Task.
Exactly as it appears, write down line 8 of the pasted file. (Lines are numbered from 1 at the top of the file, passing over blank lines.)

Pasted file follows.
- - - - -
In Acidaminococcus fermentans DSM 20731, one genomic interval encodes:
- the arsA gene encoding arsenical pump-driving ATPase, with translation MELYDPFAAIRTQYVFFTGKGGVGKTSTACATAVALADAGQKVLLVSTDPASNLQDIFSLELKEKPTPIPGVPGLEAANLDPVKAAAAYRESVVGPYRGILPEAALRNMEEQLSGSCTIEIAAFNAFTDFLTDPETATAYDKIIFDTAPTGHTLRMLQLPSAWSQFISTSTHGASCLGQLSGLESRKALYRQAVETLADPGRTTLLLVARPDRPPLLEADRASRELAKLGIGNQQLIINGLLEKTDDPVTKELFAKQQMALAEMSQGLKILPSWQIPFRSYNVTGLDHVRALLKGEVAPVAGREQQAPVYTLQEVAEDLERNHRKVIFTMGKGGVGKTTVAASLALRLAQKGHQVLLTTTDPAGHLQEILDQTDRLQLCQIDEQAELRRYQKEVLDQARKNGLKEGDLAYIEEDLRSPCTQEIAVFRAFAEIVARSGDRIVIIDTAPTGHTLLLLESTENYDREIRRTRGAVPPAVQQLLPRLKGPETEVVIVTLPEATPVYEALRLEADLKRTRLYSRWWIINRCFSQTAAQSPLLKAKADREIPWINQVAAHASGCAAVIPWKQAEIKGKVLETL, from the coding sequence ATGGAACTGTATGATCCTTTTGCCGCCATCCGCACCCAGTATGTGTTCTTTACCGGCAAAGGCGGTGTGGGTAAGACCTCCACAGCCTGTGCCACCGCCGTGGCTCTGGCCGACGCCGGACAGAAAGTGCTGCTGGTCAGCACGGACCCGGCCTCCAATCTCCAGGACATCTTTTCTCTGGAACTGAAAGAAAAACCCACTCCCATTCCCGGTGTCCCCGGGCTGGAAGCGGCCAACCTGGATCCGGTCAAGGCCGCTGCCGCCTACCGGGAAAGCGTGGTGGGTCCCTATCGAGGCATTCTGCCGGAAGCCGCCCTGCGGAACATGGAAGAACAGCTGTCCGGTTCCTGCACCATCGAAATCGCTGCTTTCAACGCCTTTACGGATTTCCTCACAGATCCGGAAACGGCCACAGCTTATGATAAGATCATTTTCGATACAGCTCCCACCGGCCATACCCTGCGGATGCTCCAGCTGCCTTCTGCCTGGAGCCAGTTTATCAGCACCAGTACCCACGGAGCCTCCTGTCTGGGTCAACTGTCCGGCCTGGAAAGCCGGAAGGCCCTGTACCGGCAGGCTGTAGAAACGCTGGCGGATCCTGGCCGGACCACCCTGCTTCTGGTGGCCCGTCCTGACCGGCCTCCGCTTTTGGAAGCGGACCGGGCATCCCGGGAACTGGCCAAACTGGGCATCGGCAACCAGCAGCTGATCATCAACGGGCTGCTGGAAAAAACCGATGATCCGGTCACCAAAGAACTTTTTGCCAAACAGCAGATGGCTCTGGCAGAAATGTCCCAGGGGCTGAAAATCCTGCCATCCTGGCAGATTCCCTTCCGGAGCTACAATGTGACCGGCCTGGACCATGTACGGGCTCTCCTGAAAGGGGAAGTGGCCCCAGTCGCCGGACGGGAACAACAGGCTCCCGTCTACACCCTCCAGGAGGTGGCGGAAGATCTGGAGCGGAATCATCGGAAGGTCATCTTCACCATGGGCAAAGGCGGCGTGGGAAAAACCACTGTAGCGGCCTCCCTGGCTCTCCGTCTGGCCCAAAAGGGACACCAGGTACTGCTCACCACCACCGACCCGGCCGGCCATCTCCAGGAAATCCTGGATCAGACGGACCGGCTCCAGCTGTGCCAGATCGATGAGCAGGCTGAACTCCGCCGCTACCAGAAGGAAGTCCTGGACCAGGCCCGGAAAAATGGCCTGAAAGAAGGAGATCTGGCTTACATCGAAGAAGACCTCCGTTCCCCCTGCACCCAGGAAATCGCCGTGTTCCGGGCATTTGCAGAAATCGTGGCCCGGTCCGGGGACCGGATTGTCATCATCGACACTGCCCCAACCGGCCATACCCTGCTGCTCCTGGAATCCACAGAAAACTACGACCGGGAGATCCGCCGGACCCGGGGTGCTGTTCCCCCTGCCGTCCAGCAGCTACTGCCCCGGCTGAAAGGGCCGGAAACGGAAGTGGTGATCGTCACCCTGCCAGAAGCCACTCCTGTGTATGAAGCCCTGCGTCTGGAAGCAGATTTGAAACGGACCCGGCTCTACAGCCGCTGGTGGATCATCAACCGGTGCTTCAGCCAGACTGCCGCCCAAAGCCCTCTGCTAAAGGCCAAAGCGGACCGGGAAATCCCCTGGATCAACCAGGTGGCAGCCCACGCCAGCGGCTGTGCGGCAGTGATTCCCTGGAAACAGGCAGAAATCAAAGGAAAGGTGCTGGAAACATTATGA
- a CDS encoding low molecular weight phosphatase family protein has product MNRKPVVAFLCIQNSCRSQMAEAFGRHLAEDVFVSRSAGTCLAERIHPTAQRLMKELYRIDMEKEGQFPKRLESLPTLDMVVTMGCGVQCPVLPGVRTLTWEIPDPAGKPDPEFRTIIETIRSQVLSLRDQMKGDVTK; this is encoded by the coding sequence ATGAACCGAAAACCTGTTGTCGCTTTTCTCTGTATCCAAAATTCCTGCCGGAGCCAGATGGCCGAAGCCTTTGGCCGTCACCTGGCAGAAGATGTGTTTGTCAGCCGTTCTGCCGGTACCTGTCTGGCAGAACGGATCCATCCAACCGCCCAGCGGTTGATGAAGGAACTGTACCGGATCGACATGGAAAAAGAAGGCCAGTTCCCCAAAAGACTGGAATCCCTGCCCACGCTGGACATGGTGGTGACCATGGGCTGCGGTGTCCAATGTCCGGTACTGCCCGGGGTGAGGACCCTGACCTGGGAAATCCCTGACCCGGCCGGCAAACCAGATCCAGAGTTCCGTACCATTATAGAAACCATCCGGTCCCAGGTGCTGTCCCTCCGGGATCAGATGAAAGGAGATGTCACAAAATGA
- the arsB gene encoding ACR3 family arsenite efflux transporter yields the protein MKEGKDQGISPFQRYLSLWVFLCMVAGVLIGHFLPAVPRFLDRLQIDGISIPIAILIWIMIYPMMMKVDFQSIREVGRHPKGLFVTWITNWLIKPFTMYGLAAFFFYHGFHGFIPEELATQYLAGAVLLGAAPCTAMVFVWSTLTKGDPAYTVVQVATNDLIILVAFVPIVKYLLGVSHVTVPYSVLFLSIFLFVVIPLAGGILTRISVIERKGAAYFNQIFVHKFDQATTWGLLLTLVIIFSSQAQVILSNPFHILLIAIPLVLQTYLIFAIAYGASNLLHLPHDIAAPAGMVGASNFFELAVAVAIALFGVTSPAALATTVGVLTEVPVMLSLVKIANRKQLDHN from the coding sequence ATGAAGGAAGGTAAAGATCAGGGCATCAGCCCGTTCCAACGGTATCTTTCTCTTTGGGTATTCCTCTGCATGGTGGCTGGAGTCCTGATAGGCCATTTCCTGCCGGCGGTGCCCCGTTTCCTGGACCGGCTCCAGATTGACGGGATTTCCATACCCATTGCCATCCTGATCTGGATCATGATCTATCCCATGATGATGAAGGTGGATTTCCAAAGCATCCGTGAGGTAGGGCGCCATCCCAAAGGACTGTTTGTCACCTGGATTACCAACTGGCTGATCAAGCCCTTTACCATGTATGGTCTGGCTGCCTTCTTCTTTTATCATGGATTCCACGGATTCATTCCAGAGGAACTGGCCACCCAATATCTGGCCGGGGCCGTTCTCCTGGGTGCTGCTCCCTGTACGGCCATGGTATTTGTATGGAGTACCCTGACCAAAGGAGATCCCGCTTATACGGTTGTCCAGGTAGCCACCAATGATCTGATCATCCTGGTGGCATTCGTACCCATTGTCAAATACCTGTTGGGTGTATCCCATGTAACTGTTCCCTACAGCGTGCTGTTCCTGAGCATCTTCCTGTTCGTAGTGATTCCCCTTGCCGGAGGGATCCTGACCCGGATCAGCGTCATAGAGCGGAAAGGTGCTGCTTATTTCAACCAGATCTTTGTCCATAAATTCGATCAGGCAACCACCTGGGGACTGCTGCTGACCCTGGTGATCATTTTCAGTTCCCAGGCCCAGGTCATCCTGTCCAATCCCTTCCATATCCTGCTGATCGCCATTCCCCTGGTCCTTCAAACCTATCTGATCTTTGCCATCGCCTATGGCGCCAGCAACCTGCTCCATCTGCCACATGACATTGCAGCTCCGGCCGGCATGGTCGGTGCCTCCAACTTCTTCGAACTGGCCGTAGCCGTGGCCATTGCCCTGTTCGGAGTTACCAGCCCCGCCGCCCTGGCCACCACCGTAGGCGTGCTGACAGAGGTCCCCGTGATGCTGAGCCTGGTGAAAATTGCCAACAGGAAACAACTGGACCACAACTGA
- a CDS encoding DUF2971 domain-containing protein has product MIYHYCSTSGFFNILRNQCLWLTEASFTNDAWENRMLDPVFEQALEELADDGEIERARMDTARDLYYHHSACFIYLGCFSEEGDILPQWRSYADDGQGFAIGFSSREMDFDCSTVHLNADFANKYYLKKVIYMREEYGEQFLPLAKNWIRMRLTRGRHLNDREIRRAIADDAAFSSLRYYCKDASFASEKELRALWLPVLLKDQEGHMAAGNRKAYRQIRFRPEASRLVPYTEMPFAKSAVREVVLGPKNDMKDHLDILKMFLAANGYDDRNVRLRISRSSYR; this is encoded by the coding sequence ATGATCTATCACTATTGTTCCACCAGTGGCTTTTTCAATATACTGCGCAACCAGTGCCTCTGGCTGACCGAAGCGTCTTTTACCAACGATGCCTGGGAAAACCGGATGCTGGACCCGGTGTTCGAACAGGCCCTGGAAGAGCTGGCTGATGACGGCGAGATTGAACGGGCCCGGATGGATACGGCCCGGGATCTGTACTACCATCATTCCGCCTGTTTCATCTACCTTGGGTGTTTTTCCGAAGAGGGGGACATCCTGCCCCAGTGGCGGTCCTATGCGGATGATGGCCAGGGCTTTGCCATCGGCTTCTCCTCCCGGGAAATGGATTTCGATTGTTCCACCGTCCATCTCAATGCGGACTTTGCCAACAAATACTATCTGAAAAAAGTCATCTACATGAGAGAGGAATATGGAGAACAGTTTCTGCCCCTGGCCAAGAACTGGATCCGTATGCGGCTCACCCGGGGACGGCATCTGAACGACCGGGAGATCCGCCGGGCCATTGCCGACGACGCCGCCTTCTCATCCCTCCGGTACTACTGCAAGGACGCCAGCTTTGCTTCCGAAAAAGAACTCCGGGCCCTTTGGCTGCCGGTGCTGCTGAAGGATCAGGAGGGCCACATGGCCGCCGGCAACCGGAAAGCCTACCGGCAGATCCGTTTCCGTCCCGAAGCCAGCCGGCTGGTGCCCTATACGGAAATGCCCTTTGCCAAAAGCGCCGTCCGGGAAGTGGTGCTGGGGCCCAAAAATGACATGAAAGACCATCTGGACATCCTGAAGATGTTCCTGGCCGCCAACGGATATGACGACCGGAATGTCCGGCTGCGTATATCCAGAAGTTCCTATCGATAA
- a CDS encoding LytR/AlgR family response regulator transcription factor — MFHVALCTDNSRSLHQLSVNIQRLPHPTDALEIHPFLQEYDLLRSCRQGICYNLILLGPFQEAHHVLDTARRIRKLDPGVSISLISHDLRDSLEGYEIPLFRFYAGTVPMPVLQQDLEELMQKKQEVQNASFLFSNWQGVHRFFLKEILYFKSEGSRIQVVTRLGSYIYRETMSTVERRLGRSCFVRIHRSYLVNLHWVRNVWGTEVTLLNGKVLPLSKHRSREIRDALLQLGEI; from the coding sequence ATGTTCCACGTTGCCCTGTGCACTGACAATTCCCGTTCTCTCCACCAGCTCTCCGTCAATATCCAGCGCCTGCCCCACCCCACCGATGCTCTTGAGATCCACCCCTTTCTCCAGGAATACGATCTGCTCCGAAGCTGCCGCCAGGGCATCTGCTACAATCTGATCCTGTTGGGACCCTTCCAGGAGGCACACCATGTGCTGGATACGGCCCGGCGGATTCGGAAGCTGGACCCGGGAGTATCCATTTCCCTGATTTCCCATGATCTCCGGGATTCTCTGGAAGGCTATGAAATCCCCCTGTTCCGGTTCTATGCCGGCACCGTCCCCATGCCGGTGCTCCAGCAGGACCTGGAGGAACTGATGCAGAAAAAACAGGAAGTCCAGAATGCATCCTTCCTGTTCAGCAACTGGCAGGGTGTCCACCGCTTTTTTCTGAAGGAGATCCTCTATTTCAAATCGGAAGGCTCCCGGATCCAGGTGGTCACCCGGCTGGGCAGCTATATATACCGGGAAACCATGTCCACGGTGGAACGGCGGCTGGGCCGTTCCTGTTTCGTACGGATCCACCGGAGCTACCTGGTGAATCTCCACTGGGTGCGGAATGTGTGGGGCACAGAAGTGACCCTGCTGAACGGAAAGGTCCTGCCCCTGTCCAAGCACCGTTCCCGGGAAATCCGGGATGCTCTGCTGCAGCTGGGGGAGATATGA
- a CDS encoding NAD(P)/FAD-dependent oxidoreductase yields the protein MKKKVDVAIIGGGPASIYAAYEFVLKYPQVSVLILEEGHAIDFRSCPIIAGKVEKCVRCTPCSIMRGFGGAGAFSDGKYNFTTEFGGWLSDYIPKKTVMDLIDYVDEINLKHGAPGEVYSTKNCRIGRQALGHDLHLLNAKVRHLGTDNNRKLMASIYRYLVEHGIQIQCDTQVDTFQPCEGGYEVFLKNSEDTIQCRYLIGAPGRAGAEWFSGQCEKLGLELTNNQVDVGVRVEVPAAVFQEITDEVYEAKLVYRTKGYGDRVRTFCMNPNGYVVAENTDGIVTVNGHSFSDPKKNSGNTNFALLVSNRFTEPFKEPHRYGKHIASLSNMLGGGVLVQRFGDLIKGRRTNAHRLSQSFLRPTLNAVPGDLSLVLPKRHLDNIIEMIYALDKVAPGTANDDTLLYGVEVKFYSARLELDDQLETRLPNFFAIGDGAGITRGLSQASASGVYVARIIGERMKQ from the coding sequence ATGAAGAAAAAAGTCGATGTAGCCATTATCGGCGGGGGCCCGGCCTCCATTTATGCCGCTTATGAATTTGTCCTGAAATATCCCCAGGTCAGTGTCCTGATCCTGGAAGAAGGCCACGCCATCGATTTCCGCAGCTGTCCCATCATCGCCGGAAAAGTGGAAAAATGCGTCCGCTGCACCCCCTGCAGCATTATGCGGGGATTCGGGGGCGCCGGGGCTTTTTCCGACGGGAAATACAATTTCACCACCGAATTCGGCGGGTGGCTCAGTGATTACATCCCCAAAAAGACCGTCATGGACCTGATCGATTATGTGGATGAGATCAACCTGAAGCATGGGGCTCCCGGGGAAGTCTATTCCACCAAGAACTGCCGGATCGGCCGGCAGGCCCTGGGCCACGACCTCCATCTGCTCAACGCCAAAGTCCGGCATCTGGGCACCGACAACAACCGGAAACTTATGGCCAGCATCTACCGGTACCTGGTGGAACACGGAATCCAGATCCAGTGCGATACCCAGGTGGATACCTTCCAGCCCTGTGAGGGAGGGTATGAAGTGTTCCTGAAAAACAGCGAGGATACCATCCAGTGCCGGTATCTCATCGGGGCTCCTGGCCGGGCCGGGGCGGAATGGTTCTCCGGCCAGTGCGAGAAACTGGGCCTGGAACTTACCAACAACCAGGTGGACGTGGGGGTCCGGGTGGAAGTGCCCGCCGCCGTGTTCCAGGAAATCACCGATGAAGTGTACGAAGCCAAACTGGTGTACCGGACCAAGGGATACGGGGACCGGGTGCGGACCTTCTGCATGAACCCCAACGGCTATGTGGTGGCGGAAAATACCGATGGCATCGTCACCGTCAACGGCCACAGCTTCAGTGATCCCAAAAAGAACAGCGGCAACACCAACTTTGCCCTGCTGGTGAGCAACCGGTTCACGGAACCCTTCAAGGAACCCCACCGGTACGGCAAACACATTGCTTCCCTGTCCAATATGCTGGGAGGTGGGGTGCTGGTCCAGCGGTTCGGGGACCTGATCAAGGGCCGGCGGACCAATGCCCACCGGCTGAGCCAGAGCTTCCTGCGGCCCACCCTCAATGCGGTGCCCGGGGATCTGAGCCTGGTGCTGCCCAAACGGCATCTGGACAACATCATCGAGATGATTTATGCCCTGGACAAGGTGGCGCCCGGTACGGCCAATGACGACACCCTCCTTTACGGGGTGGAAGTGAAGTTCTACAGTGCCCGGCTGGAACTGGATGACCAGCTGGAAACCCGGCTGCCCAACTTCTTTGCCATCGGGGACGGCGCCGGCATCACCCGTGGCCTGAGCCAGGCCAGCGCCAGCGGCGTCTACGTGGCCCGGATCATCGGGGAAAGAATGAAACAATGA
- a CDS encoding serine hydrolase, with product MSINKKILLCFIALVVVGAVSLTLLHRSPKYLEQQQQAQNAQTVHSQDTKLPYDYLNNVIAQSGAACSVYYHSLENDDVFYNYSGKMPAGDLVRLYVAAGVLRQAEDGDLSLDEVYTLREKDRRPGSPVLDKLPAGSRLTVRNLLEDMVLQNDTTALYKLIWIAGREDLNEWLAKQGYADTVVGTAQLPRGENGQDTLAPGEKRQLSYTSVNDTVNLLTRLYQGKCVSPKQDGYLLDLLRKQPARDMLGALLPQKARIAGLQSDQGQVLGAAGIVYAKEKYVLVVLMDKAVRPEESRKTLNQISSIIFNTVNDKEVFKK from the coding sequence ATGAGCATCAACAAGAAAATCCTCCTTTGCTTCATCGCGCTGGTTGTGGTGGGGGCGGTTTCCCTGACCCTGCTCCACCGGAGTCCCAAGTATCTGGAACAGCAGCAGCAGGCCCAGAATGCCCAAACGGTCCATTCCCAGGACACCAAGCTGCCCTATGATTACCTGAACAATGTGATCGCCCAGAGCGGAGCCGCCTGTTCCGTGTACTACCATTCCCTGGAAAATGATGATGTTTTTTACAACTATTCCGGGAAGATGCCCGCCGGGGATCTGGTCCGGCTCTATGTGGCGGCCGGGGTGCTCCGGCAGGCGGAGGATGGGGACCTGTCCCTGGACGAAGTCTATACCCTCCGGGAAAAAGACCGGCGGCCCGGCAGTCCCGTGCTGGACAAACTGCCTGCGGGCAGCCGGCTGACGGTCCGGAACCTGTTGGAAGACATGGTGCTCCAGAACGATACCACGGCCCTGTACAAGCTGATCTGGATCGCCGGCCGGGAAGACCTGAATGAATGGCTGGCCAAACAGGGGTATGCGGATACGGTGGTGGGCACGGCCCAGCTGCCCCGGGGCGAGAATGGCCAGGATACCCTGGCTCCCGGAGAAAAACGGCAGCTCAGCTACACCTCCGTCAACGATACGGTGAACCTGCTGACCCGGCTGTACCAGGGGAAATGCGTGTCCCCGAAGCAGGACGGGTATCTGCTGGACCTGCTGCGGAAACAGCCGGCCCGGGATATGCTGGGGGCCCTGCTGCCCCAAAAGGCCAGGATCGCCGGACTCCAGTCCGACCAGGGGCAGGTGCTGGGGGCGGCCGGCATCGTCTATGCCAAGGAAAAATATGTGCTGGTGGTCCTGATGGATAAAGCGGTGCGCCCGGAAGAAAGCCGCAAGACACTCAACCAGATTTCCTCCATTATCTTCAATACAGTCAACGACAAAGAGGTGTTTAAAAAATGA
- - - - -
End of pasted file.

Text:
- a CDS encoding serine hydrolase, with product MSINKKILLCFIALVVVGAVSLTLLHRSPKYLEQQQQAQNAQTVHSQDTKLPYDYLNNVIAQSGAACSVYYHSLENDDVFYNYSGKMPAGDLVRLYVAAGVLRQAEDGDLSLDEVYTLREKDRRPGSPVLDKLPAGSRLTVRNLLEDMVLQNDTTALYKLIWIAGREDLNEWLAKQGYADTVVGTAQLPRGENGQDTLAPGEKRQLSYTSVNDTVNLLTRLYQGKCVSPKQDGYLLDLLRKQPARDMLGALLPQKARIAGLQSDQGQVLGAAGIVYAKEKYVLVVLMDKAVRPEESRKTLNQISSIIFNTVNDKEVFKK from the coding sequence ATGAGCATCAACAAGAAAATCCTCCTTTGCTTCATCGCGCTGGTTGTGGTGGGGGCGGTTTCCCTGACCCTGCTCCACCGGAGTCCCAAGTATCTGGAACAGCAGCAGCAGGCCCAGAATGCCCAAACGGTCCATTCCCAGGACACCAAGCTGCCCTATGATTACCTGAACAATGTGATCGCCCAGAGCGGAGCCGCCTGTTCCGTGTACTACCATTCCCTGGAAAATGATGATGTTTTTTACAACTATTCCGGGAAGATGCCCGCCGGGGATCTGGTCCGGCTCTATGTGGCGGCCGGGGTGCTCCGGCAGGCGGAGGATGGGGACCTGTCCCTGGACGAAGTCTATACCCTCCGGGAAAAAGACCGGCGGCCCGGCAGTCCCGTGCTGGACAAACTGCCTGCGGGCAGCCGGCTGACGGTCCGGAACCTGTTGGAAGACATGGTGCTCCAGAACGATACCACGGCCCTGTACAAGCTGATCTGGATCGCCGGCCGGGAAGACCTGAATGAATGGCTGGCCAAACAGGGGTATGCGGATACGGTGGTGGGCACGGCCCAGCTGCCCCGGGGCGAGAATGGCCAGGATACCCTGGCTCCCGGAGAAAAACGGCAGCTCAGCTACACCTCCGTCAACGATACGGTGAACCTGCTGACCCGGCTGTACCAGGGGAAATGCGTGTCCCCGAAGCAGGACGGGTATCTGCTGGACCTGCTGCGGAAACAGCCGGCCCGGGATATGCTGGGGGCCCTGCTGCCCCAAAAGGCCAGGATCGCCGGACTCCAGTCCGACCAGGGGCAGGTGCTGGGGGCGGCCGGCATCGTCTATGCCAAGGAAAAATATGTGCTGGTGGTCCTGATGGATAAAGCGGTGCGCCCGGAAGAAAGCCGCAAGACACTCAACCAGATTTCCTCCATTATCTTCAATACAGTCAACGACAAAGAGGTGTTTAAAAAATGA